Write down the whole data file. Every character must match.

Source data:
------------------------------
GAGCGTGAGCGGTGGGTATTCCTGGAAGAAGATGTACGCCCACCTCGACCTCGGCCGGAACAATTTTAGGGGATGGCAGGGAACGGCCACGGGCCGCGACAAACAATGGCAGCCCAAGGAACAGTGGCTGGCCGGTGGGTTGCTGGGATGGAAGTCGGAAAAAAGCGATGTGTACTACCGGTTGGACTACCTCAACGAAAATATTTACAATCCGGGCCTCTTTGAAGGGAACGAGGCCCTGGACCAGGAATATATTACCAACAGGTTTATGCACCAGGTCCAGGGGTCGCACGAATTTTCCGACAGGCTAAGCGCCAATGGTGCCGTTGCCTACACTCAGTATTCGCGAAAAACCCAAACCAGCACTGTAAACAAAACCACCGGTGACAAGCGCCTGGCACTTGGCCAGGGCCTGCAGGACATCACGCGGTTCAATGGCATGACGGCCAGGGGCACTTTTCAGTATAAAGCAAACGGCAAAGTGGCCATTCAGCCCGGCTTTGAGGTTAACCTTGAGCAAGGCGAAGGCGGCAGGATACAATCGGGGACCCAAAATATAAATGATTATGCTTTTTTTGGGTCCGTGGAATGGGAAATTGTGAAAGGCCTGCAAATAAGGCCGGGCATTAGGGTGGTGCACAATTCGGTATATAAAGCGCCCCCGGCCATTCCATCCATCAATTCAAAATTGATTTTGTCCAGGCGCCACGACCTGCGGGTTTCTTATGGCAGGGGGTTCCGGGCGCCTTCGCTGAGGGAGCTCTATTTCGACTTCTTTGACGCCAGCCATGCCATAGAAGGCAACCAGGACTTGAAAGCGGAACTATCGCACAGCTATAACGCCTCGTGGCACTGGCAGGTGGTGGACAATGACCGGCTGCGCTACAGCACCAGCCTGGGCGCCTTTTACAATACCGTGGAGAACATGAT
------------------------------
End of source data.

GAGCGTGAGCGGTGGGTATTCCTGGAAGAAGATGTACGCCCACCTCGACCTCGGCCGGAACAATTTTAGGGGATGGCAGGGAACGGCCACGGGCCGCGACAAACAATGGCAGCCCAAGGAACAGTGGCTGGCCGGTGGGTTGCTGGGATGGAAGTCGGAAAAAAGCGATGTGTACTACCGGTTGGACTACCTCAACGAAAATATTTACAATCCGGGCCTCTTTGAAGGGAACGAGGCCCTGGACCAGGAATATATTACCAACAGGTTTATGCACCAGGTCCAGGGGTCGCACGAATTTTCCGACAGGCTAAGCGCCAATGGTGCCGTTGCCTACACTCAGTATTCGCGAAAAACCCAAACCAGCACTGTAAACAAAACCACCGGTGACAAGCGCCTGGCACTTGGCCAGGGCCTGCAGGACATCACGCGGTTCAATGGCATGACGGCCAGGGGCACTTTTCAGTATAAAGCAAACGGCAAAGTGGCCATTCAGCCCGGCTTTGAGGTTAACCTTGAGCAAGGCGAAGGCGGCAGGATACAATCGGGGACCCAAAATATAAATGATTATGCTTTTTTTGGGTCCGTGGAATGGGAAATTGTGAAAGGCCTGCAAATAAGGCCGGGCATTAGGGTGGTGCACAATTCGGTATATAAAGCGCCCCCGGCCATTCCATCCATCAATTCAAAATTGATTTTGTCCAGGCGCCACGACCTGCGGGTTTCTTATGGCAGGGGGTTCCGGGCGCCTTCGCTGAGGGAGCTCTATTTCGACTTCTTTGACGCCAGCCATGCCATAGAAGGCAACCAGGACTTGAAAGCGGAACTATCGCACAGCTATAACGCCTCGTGGCACTGGCAGGTGGTGGACAATGACCGGCTGCGCTACAGCACCAGCCTGGGCGCCTTTTACAATACCGTGGAGAACATGAT